• Organizations lack the necessary funding to do outside evaluation, which could provide the data that would help them better make a case for their programs and attract more funding (another feedback loop)
    • St. Louis has many small organizations doing arts education, and a few large organizations that dedicate a portion of their resources to education, but without an institution prioritizing it, the resources to support efforts on the ground can be sparse.
    • This disinvestment over time has led to a lack of leadership, advocacy, and collaboration for the arts education field.
  • What would contribute to progress? How can we ensure that these challenges are addressed?
    • Advocacy: promoting the value of the arts in raising healthy, successful humans to school districts and administrators (recognizing their limited capacity to focus on arts education)
    • Funding to support teaching artists: enabling more education for artists to learn pedagogy and other skill that make them effective educators
    • Storytelling: using the experiences of those who have received arts education to demonstrate its value and importance
    • Data: marshaling existing data to demonstrate the value of arts education, tied to both the academic benefits for youth (e.g., improved test scores and literacy), social-emotional learning, and the intrinsic value of creativity in work and life
    • Connecting with parents: using adults in students’ lives to influence teachers and administrators to support arts education
    • Centralized database: a one-stop shop to learn about all the offerings available in arts education for our region (similar to Blueprint 4 Summer)
    • Arts Integration: prioritizing the integrations of arts into educational curricula broadly, including both training and support for classroom teachers of other subjects and system-wide efforts and partnerships at the state agency level
  • What do we want arts education in this region to accomplish? What’s the ultimate goal of our efforts?
    • The development of a creative workforce that will result in more leaders understanding the value of arts education in future years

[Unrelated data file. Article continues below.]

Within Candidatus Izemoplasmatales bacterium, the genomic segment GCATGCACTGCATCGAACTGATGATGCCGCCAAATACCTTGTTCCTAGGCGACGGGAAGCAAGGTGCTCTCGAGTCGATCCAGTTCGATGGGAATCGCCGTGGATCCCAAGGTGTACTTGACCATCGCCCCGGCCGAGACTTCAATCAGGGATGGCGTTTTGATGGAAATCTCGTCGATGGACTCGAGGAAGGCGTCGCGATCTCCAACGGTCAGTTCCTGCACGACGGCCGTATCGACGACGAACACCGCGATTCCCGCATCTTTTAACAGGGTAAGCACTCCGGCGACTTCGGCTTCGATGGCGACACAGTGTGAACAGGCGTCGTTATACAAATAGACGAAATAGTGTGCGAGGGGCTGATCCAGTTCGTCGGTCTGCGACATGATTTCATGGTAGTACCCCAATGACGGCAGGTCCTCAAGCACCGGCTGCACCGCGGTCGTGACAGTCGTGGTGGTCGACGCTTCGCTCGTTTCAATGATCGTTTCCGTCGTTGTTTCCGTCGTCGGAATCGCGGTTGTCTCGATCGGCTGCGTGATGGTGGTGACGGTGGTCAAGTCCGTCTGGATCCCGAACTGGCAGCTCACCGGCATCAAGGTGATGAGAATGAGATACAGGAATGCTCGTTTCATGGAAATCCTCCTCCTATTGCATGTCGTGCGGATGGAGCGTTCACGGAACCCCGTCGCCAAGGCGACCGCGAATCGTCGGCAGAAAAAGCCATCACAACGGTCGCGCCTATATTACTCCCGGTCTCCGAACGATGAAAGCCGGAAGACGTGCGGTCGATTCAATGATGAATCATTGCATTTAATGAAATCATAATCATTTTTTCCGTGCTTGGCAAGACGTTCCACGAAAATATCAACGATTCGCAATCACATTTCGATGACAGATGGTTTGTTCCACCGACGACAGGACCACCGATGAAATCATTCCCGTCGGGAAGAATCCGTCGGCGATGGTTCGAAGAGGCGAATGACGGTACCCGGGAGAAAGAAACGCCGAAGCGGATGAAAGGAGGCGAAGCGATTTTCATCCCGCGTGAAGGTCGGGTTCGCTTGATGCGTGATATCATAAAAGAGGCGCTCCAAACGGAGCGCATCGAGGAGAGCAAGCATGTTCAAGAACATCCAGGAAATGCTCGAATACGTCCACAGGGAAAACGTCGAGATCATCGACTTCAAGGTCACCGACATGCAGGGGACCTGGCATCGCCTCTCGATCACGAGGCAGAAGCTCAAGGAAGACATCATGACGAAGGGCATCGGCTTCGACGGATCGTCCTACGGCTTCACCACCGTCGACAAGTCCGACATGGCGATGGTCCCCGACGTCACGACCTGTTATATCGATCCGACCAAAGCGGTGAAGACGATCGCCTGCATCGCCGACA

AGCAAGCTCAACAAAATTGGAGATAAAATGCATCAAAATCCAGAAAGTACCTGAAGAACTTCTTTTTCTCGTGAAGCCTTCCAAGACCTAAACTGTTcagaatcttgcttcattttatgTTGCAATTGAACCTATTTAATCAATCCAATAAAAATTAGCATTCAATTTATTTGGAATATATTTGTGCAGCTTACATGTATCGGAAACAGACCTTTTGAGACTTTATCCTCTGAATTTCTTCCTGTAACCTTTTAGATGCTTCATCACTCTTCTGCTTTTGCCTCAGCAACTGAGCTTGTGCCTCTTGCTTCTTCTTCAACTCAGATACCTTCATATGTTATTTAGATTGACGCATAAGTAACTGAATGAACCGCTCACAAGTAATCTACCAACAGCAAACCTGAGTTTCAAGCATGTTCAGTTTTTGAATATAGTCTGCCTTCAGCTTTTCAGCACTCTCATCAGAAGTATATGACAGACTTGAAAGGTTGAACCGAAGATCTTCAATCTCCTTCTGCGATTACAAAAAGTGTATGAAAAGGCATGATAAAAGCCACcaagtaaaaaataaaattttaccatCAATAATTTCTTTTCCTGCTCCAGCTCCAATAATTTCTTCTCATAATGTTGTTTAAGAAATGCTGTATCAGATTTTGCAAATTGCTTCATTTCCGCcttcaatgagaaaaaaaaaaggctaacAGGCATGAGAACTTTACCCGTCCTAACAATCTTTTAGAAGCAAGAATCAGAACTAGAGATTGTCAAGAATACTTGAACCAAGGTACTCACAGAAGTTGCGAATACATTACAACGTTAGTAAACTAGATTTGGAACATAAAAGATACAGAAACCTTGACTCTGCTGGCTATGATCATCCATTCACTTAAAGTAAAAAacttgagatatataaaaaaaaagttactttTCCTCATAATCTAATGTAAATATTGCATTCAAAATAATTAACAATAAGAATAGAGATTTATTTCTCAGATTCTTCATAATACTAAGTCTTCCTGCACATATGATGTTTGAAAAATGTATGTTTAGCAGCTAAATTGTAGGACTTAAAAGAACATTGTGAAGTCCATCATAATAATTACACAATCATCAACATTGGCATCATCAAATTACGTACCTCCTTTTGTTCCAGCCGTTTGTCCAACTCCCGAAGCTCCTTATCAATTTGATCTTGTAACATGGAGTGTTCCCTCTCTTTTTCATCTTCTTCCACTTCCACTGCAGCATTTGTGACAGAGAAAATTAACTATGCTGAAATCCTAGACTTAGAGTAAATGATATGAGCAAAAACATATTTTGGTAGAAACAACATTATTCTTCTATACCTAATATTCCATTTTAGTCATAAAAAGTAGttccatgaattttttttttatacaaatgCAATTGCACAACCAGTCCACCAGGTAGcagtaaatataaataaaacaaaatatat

• People embracing creativity in everything that they do
    • In addition to its ties to academic progress, a better understanding of arts education’s connection to social-emotional learning, the development of self-esteem, self-efficacy, a sense of hope, and civic engagement
    • Youth can find success in the arts, even if they do not have academic success in other areas
    • Making art and participating in the arts will be a source of joy for all who have the opportunity to do so

Arts & Economic Development

  • What challenges exist in arts and economic development (that haven’t been mentioned in previous meetings)?
    • Messaging: “Arts and Culture” as a catch-all doesn’t translate with the general public. Artists identify by discipline, and there may be some benefit to differentiating by “micro-sectors (e.g. music, dance)
  • What would contribute to progress? How can we ensure that these challenges are addressed?
    • RAC’S role: this institution is well-situated to ensure that arts and culture are represented in broader conversations about cultural tourism, the sector in general, regional efforts and plans that should include the sector, etc.
    • Infrastructure: efforts to elevate the sector need an institutional home; the addition of an Arts Czar in city government, or within another “neutral” entity that can represent the whole sector might be a good start
    • Storytelling: prioritizing marketing and public relations to invest in telling the story of our sector like other cities with rich, cultural offerings
    • Arts Education: promote arts education because of its benefits to society and the workforce, including creativity, work ethic, and discipline among individuals who receive it (evidence-based and anecdotal examples)
    • Bridging the arts-entertainment divide: leaders, especially in the corporate sector, inherently understand the monetary and societal value of “entertainment” offering; the sector could benefit from a concerted effort to market these offerings and venues as arts-focused